Coca-Cola’s differentiation strategy extends to more than just its products, but to itself as a brand. The business has evolved with ever-changing consumer tastes and expectations. Coca-Cola has looked toward creating a “total beverage advantage” that allows the company to quickly adapt to changing consumer tastes no matter the location, especially in the context of a market where sugary drinks are declining in popularity due to health concerns and the better-for-you trend of eating, drinking and living. Coca-Cola differentiates itself by positioning its drinks—especially its flagship drink—as a drink that brings more intangible benefits than tangible ones. Its marketing and advertising place its products at the core of the human experience. A person’s greatest memories, large or small, are enhanced by a Coke, or any of its drinks. Its beverages are pleasing, sustainable and can be shared amongst all, giving it an edge that makes it stand out from the crowd. It differentiates in small ways as well, such as having a wide product portfolio that extends beyond soda, changing the shape of the bottle, its Freestyle machines that allow consumers to make the drinks they want, etc.
A deeper form of strategy that it takes is a “value over volume” (The Coca-Cola Company) approach, which includes making smaller packages, such as mini cans, to address not only changing consumer tastes and preferences when it comes to soda but increasing and maintain its presence in its retail partners. The cost leadership strategy of Coca-Cola is achieved through research and development, its promotion strategy and through economies of scale, along with efficient manufacturing and distribution systems. Through targeting middle class consumers, who make up a large part of its consumer base, Coca-Cola keeps the product prices low with discounts and promotional campaigns, as well as bearing more of the overhead costs of production, manufacturing and distribution. Coca-Cola’s products are part of a wide portfolio and are made en-masse and widely available worldwide. Its product design is simple and remains largely unchanged and the company uses cheaper raw materials to make them, absorbing that cost and not passing it off to customers.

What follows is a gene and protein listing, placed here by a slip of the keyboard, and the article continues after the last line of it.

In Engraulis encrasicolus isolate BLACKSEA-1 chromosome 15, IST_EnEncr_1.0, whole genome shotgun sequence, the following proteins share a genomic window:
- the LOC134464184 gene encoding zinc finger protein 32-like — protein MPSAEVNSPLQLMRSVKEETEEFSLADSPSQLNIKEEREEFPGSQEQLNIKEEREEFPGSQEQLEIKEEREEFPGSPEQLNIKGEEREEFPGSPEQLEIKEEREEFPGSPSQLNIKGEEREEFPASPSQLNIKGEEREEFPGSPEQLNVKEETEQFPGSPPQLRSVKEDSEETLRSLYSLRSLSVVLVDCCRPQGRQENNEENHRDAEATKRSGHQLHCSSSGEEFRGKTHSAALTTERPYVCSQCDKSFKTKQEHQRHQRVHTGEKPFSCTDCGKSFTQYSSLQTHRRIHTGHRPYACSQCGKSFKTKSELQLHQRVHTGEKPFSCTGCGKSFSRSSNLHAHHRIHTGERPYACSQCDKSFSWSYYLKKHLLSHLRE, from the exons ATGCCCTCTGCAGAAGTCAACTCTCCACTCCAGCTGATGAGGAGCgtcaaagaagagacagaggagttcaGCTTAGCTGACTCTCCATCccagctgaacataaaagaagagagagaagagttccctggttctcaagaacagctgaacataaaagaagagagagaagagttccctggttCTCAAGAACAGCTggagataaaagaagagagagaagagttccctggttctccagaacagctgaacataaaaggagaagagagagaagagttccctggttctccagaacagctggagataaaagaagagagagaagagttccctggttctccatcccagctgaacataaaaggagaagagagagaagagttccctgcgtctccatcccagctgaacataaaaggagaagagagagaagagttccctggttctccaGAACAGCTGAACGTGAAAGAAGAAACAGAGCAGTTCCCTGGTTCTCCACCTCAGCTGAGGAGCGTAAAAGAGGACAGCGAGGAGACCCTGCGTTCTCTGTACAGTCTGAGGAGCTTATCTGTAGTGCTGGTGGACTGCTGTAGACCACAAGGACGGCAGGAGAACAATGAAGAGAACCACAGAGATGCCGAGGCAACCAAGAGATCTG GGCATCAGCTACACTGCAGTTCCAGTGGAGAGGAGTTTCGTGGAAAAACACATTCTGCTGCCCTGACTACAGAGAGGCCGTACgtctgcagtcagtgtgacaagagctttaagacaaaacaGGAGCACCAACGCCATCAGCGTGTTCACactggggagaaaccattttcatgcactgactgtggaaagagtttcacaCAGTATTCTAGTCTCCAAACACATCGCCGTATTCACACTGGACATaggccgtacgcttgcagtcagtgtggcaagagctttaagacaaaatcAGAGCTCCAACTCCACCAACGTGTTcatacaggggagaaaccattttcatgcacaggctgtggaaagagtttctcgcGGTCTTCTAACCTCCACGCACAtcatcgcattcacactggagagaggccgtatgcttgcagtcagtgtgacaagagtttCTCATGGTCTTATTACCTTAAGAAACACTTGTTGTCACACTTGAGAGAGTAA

The Coca-Cola Company is diversified in terms of its product portfolio and the people that make up the organization. A dedication to diversity permeates the company from its personnel to the products it makes, especially in the latter. The market competes in the consumer goods industry, specifically in the nonalcoholic beverage category, as its product portfolio includes soda, water, juice, mineral water, energy drinks, bitters, coffee, etc. The company’s operational reach extends across 200 countries and in five specific regions: Asia, Europe, Middle East and Africa, Latin America and North America. The product portfolio is more than just simplistic beverages, but are also adaptive to specific consumer tastes in different countries, such as Bjäre, a julmust available only in Sweden and Costa Coffee, a British coffee chain that it acquired in 2018, along with Moxie, a regional soda company based in New England (Stern, 2018). Coca-Cola has a long history of purchasing other companies, including Minute Maid, Columbia Pictures, Odwalla, Fuze Beverage, Honest Tea, and a large stake in Monster Beverage. Furthermore, its compensation strategy as explained by its Board of Directors is driven by a high-performance culture; little information is available about the numbers of compensation for the people within its company.
In terms of strategy, compared to its competitors Coca-Cola is on top and has remained there given its status as one of the world’s most valuable company. The company has done well in adjusting its strategy, especially when it comes to the gradual decline of drinking sugary sodas and beverages and evidenced by its recent acquisitions.